Experimental Investigation of a Large Diameter Cathode


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Experimental Investigation of a Large Diameter Cathode


Abstract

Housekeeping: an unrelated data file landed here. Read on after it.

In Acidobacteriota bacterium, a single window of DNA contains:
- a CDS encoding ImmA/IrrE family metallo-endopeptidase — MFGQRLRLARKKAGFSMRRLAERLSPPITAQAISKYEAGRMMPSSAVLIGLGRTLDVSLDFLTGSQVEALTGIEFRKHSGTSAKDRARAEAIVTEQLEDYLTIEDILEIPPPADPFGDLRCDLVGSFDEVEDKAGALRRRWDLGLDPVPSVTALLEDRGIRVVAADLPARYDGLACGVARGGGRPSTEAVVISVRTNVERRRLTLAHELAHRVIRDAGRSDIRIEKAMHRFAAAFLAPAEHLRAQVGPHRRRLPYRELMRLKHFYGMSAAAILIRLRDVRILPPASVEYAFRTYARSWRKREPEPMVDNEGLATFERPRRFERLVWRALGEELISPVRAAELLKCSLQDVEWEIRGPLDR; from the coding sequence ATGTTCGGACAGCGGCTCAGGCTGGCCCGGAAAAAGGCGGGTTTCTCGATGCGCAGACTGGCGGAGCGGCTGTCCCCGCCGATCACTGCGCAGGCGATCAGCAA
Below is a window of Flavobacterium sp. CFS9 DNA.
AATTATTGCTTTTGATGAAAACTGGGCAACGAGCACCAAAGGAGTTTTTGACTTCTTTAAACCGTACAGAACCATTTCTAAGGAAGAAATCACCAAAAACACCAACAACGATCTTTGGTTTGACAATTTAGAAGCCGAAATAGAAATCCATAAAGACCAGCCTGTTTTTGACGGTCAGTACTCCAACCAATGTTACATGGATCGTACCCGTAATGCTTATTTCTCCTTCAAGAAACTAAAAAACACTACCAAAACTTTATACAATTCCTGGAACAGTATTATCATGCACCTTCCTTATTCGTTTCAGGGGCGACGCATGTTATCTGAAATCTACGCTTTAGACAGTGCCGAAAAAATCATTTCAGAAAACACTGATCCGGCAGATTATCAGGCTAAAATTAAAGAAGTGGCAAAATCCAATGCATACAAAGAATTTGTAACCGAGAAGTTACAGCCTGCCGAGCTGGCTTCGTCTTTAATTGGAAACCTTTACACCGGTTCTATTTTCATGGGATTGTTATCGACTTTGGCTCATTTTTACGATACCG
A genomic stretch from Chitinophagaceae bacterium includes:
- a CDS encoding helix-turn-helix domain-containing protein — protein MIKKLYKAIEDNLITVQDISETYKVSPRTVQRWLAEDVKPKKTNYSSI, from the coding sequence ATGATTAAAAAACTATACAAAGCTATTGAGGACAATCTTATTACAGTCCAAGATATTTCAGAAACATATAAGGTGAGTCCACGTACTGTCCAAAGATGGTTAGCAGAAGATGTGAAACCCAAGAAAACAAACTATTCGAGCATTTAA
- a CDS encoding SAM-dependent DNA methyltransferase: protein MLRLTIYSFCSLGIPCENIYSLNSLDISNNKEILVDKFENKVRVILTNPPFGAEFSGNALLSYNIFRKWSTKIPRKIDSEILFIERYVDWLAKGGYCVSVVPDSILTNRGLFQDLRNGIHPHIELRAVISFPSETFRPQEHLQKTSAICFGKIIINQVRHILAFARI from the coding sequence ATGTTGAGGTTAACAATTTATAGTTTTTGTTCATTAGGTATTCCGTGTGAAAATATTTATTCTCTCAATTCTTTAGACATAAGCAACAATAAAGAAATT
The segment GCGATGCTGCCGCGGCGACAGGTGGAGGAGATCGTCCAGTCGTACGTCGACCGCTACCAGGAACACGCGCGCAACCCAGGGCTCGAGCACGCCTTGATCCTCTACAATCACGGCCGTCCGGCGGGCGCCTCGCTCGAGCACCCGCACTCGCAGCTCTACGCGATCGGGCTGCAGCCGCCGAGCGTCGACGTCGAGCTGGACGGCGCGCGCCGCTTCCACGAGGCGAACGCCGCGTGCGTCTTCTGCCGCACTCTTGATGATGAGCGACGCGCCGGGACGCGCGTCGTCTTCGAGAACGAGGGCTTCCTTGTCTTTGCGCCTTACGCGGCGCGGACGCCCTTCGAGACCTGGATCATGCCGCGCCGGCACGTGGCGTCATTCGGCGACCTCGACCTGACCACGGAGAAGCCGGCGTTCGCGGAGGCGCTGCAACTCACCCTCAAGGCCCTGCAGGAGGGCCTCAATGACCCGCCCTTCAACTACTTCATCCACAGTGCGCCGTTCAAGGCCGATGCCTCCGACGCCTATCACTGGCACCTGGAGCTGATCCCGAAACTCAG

A large-diameter lanthanum hexaboride hollow cathode has been experimentally investigated at discharge currents of 20 to 225 A as part of the development of the RF-Controlled Hollow Cathode. Hollow cathodes used in the next generation of Hall thrusters will have to produce 300 to 700 A of discharge current while operating for tens of thousands of hours. This large-diameter cathode is a proof-of-concept experiment intended to address both long-life and high-current operation. Cathode current-voltage characteristics and temperature profiles were measured with varied discharge currents, mass flow rates, and gas species. Using krypton allowed for plasma ignition at lower voltages than argon for comparable flow rates, and current-voltage characteristics measured with krypton qualitatively match cathode behavior in the literature. While operating at 20 A, cathode temperatures decreased for both argon and krypton with increasing mass flow, contrasting with prior large-cathode behavior. Finally, heater-insulating boron nitride was found to chemically interact with tungsten wire heaters at high temperatures causing frequent heater failures; graphite standoffs are a proposed solution.